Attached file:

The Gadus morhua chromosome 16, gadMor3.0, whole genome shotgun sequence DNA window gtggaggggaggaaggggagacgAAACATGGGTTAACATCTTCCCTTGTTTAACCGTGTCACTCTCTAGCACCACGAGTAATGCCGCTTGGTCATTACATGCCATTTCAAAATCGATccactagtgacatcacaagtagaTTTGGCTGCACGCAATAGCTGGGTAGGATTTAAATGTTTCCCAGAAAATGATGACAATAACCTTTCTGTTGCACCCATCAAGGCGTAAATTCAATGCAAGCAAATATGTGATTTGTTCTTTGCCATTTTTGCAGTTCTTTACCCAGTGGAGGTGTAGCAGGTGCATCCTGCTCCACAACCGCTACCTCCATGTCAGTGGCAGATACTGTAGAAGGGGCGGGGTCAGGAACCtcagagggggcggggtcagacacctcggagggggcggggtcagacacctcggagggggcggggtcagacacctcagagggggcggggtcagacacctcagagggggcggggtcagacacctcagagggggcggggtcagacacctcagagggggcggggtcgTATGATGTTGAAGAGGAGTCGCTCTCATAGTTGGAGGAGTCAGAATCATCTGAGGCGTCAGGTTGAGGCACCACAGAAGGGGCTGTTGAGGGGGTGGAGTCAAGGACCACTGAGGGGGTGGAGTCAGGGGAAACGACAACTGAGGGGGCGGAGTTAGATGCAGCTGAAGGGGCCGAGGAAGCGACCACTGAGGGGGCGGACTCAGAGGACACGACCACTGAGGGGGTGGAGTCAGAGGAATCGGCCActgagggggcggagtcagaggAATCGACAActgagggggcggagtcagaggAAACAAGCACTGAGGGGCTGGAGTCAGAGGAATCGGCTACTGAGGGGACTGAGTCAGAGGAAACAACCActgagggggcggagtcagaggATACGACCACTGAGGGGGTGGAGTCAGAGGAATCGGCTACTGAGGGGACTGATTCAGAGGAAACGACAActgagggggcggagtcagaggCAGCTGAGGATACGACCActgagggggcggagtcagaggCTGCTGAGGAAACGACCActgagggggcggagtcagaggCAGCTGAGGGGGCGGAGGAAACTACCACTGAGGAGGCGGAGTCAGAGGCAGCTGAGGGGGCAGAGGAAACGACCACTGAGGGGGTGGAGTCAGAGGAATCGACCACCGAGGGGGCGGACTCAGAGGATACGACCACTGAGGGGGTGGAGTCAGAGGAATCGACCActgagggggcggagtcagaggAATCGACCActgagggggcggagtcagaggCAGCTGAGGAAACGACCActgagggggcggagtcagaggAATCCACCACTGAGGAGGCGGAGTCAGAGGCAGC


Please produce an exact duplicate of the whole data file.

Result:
The Gadus morhua chromosome 16, gadMor3.0, whole genome shotgun sequence DNA window gtggaggggaggaaggggagacgAAACATGGGTTAACATCTTCCCTTGTTTAACCGTGTCACTCTCTAGCACCACGAGTAATGCCGCTTGGTCATTACATGCCATTTCAAAATCGATccactagtgacatcacaagtagaTTTGGCTGCACGCAATAGCTGGGTAGGATTTAAATGTTTCCCAGAAAATGATGACAATAACCTTTCTGTTGCACCCATCAAGGCGTAAATTCAATGCAAGCAAATATGTGATTTGTTCTTTGCCATTTTTGCAGTTCTTTACCCAGTGGAGGTGTAGCAGGTGCATCCTGCTCCACAACCGCTACCTCCATGTCAGTGGCAGATACTGTAGAAGGGGCGGGGTCAGGAACCtcagagggggcggggtcagacacctcggagggggcggggtcagacacctcggagggggcggggtcagacacctcagagggggcggggtcagacacctcagagggggcggggtcagacacctcagagggggcggggtcagacacctcagagggggcggggtcgTATGATGTTGAAGAGGAGTCGCTCTCATAGTTGGAGGAGTCAGAATCATCTGAGGCGTCAGGTTGAGGCACCACAGAAGGGGCTGTTGAGGGGGTGGAGTCAAGGACCACTGAGGGGGTGGAGTCAGGGGAAACGACAACTGAGGGGGCGGAGTTAGATGCAGCTGAAGGGGCCGAGGAAGCGACCACTGAGGGGGCGGACTCAGAGGACACGACCACTGAGGGGGTGGAGTCAGAGGAATCGGCCActgagggggcggagtcagaggAATCGACAActgagggggcggagtcagaggAAACAAGCACTGAGGGGCTGGAGTCAGAGGAATCGGCTACTGAGGGGACTGAGTCAGAGGAAACAACCActgagggggcggagtcagaggATACGACCACTGAGGGGGTGGAGTCAGAGGAATCGGCTACTGAGGGGACTGATTCAGAGGAAACGACAActgagggggcggagtcagaggCAGCTGAGGATACGACCActgagggggcggagtcagaggCTGCTGAGGAAACGACCActgagggggcggagtcagaggCAGCTGAGGGGGCGGAGGAAACTACCACTGAGGAGGCGGAGTCAGAGGCAGCTGAGGGGGCAGAGGAAACGACCACTGAGGGGGTGGAGTCAGAGGAATCGACCACCGAGGGGGCGGACTCAGAGGATACGACCACTGAGGGGGTGGAGTCAGAGGAATCGACCActgagggggcggagtcagaggAATCGACCActgagggggcggagtcagaggCAGCTGAGGAAACGACCActgagggggcggagtcagaggAATCCACCACTGAGGAGGCGGAGTCAGAGGCAGC